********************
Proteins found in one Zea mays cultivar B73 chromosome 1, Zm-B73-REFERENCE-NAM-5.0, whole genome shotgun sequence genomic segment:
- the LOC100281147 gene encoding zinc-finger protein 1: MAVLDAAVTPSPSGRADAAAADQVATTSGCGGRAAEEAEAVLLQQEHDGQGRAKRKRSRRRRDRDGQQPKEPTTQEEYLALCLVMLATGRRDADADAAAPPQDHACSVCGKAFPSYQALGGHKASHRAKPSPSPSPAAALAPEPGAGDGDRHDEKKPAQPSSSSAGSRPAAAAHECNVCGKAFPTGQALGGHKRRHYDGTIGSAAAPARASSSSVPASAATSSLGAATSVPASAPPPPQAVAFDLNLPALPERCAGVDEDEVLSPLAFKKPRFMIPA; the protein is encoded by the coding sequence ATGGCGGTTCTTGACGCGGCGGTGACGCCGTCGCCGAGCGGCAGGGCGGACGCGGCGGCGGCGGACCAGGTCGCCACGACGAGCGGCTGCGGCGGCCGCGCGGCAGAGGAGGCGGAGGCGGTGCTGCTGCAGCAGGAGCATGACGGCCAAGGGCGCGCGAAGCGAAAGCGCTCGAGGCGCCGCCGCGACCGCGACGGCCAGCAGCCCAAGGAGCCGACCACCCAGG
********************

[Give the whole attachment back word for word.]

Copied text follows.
Proteins found in one Zea mays cultivar B73 chromosome 1, Zm-B73-REFERENCE-NAM-5.0, whole genome shotgun sequence genomic segment:
- the LOC100281147 gene encoding zinc-finger protein 1: MAVLDAAVTPSPSGRADAAAADQVATTSGCGGRAAEEAEAVLLQQEHDGQGRAKRKRSRRRRDRDGQQPKEPTTQEEYLALCLVMLATGRRDADADAAAPPQDHACSVCGKAFPSYQALGGHKASHRAKPSPSPSPAAALAPEPGAGDGDRHDEKKPAQPSSSSAGSRPAAAAHECNVCGKAFPTGQALGGHKRRHYDGTIGSAAAPARASSSSVPASAATSSLGAATSVPASAPPPPQAVAFDLNLPALPERCAGVDEDEVLSPLAFKKPRFMIPA; the protein is encoded by the coding sequence ATGGCGGTTCTTGACGCGGCGGTGACGCCGTCGCCGAGCGGCAGGGCGGACGCGGCGGCGGCGGACCAGGTCGCCACGACGAGCGGCTGCGGCGGCCGCGCGGCAGAGGAGGCGGAGGCGGTGCTGCTGCAGCAGGAGCATGACGGCCAAGGGCGCGCGAAGCGAAAGCGCTCGAGGCGCCGCCGCGACCGCGACGGCCAGCAGCCCAAGGAGCCGACCACCCAGG